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Planting the seeds of hope.
Faced with the dual challenges of climate change and poverty, women in Tajikistan are coming together to create new market gardens and sewing businesses, thanks to funding from Christian Aid. Like communities across Tajikistan, people in Dekhanabad, a village outside the capital Dushanbe, used to rely on their Soviet-built irrigation systems to supply them with enough water to grow their crops.
Following the collapse of the Soviet Union, the money to maintain the irrigation systems was withdrawn and they began to fall into disrepair. Worse still, climate change has been rapidly melting away the mountain glaciers, taking away much of the water for irrigation and leaving the villagers vulnerable to the extremes of droughts and floods. As farming became more difficult, few families had enough food to last them throughout the year. Funding bears fruit Now, with training and finance from Christian Aid partner the Youth Eco Centre (YEC), a women’s group in Dekhanabad has set up a new market-garden cooperative. They have learnt how to conserve water more effectively and grow produce that is better suited to the changing climate, as well as extending the growing season through use of greenhouses and new farming techniques.
Mavluda Akhmedova was one of the first members of the cooperative and encouraged other women to join. ‘We need to adapt because we do not know what will happen in the future,’ she said. The cooperative is doing so well that not only can the members grow enough fruit and vegetables for themselves, but they also sell some at market to help support other families in the village. The cooperative has also set up sewing workshops for younger women so they can learn new skills and have an alternative way of earning an income.
The fruits of ingenuity
Christian Aid partners in Tajikistan are developing ingenious solutions to help poor communities cope with the impact of climate change and the breakdown in the country’s infrastructure and basic services. Tajikistan is a little-known and little-visited country, where the standard of living has fallen dramatically over the past 20 years. In the Soviet era, mountain waters were harnessed to supply communities with water and generate much of the country’s electricity (hydropower). Now, glacial melt and changing weather patterns are threatening the availability of this water and increasing the risk of floods and droughts. According to the World Bank, Tajikistan is one of the most vulnerablecountries to climate change. Irrigation and electricity supplies have been further diminished by two decades of neglect and the damage caused during the civil war of the 1990s, which have left the country’s infrastructure in a dilapidated state.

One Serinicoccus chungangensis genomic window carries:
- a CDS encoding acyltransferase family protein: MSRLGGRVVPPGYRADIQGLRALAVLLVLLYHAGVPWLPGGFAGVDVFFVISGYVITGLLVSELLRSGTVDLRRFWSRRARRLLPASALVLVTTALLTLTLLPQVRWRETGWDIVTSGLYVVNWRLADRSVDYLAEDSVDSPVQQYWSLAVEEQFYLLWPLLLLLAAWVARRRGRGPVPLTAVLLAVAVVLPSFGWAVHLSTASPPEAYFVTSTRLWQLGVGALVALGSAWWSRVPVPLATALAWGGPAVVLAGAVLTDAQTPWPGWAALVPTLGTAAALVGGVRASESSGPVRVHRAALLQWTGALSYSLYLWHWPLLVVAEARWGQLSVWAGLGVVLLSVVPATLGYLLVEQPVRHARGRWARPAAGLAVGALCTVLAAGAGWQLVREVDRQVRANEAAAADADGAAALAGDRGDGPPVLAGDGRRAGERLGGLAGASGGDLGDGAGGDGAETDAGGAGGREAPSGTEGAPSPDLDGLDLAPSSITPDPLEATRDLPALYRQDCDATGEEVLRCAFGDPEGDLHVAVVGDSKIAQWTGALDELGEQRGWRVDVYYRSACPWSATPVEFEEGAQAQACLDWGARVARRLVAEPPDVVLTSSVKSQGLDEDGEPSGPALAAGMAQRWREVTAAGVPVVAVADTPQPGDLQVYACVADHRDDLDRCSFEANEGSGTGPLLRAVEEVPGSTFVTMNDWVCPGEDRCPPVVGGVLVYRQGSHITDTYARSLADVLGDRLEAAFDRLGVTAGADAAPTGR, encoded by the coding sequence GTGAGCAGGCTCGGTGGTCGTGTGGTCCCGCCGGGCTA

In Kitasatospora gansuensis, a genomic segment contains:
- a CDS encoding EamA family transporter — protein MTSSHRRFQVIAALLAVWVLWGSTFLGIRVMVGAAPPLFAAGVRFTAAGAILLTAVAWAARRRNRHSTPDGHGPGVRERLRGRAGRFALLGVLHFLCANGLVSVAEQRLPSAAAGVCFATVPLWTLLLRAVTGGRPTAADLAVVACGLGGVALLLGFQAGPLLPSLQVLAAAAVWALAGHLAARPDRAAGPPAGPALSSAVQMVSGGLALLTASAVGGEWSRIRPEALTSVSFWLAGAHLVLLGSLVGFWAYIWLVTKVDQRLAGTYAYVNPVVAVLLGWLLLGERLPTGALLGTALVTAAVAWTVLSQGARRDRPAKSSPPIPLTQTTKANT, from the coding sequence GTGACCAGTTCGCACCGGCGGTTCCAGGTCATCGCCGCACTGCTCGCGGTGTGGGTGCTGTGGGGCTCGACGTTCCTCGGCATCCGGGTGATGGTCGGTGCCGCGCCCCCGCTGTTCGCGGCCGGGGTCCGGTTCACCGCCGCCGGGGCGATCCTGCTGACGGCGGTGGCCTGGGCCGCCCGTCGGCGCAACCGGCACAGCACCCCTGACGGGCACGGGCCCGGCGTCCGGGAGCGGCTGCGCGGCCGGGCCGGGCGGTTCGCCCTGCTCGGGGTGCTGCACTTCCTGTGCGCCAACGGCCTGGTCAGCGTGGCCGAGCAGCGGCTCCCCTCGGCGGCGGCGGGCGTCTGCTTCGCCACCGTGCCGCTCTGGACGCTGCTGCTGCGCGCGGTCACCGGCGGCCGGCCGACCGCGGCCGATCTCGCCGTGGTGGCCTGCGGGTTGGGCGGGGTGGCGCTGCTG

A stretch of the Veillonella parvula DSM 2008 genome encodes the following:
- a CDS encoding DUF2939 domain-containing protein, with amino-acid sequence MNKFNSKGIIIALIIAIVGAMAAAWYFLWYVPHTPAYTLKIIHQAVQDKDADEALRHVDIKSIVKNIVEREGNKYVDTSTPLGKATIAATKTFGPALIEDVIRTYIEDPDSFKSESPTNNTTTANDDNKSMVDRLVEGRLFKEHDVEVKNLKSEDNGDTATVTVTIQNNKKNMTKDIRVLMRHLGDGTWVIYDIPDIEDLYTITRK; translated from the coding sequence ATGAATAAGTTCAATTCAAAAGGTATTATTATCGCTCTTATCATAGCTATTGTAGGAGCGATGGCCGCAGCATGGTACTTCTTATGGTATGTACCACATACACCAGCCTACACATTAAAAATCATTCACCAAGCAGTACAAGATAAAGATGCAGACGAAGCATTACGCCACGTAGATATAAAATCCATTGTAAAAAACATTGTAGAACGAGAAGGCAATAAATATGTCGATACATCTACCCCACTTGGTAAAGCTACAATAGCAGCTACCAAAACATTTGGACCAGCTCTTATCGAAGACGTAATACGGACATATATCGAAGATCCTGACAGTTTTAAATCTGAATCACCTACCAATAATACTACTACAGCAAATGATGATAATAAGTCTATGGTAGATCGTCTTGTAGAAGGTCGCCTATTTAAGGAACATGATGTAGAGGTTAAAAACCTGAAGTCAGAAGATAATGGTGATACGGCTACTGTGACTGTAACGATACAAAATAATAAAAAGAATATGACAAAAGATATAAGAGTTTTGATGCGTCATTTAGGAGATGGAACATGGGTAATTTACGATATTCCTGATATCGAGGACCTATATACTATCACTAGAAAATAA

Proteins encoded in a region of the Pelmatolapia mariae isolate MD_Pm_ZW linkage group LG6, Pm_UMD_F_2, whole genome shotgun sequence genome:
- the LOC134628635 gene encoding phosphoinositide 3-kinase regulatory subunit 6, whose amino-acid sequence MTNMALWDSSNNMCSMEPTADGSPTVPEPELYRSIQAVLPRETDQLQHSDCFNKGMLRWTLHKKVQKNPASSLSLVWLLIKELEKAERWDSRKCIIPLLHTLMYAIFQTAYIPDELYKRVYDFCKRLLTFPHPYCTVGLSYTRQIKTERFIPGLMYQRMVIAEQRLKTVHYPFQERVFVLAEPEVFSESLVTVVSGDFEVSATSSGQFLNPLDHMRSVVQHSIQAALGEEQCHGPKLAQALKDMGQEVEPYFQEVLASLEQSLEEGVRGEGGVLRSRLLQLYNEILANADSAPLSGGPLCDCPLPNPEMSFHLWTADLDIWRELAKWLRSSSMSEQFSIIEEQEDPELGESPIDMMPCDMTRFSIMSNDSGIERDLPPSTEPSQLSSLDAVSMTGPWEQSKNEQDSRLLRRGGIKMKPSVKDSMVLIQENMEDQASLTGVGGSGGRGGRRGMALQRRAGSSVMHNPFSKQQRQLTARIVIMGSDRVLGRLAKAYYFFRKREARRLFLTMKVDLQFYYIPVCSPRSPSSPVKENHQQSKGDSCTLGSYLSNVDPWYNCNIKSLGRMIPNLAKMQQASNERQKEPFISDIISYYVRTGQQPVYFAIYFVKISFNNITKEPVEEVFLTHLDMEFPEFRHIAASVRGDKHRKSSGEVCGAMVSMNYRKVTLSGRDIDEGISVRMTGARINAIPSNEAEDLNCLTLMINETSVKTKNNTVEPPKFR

Previously, we saw how new techniques that have been developed to cope with climate change are helping a women’s cooperative in Dekhanabad to grow all kinds of fruit and vegetables – in greenhouses, in pots, in allotment beds, on roofs and verandas. The women are earning so much from selling their surplus produce that they’ve been able to buy books and computers to boost their children’s education and have set up a sewing project to give young women a chance to earn a living from home.
As supplies of electricity in rural areas break down, Christian Aid partner ASDP Nau is helping local communities to develop sustainable sources of power. One of the most ingenious devices is the solar stove. Made out of a plastic foil-covered satellite dish with a saucepan stand welded onto it, it reflects the sun’s rays onto the base of a saucepan or kettle and can boil water in a large kettle or cook rice in a saucepan in around 15 minutes. Tajikistan has an abundance of sunshine, so solar power is an ideal sustainable energy resource. In another scheme, apricot farmers have been able to boost their income by using a solar-powered drier to improve the quality of their dried apricots. In hospitals, ASDP Nau has brought hot water back into maternity wards and medical centres for the first time in more than a decade, thanks to solar-powered water-heating systems. Such innovations are going to be crucial in sustaining services and livelihoods as food production and infrastructure come under increasing strain.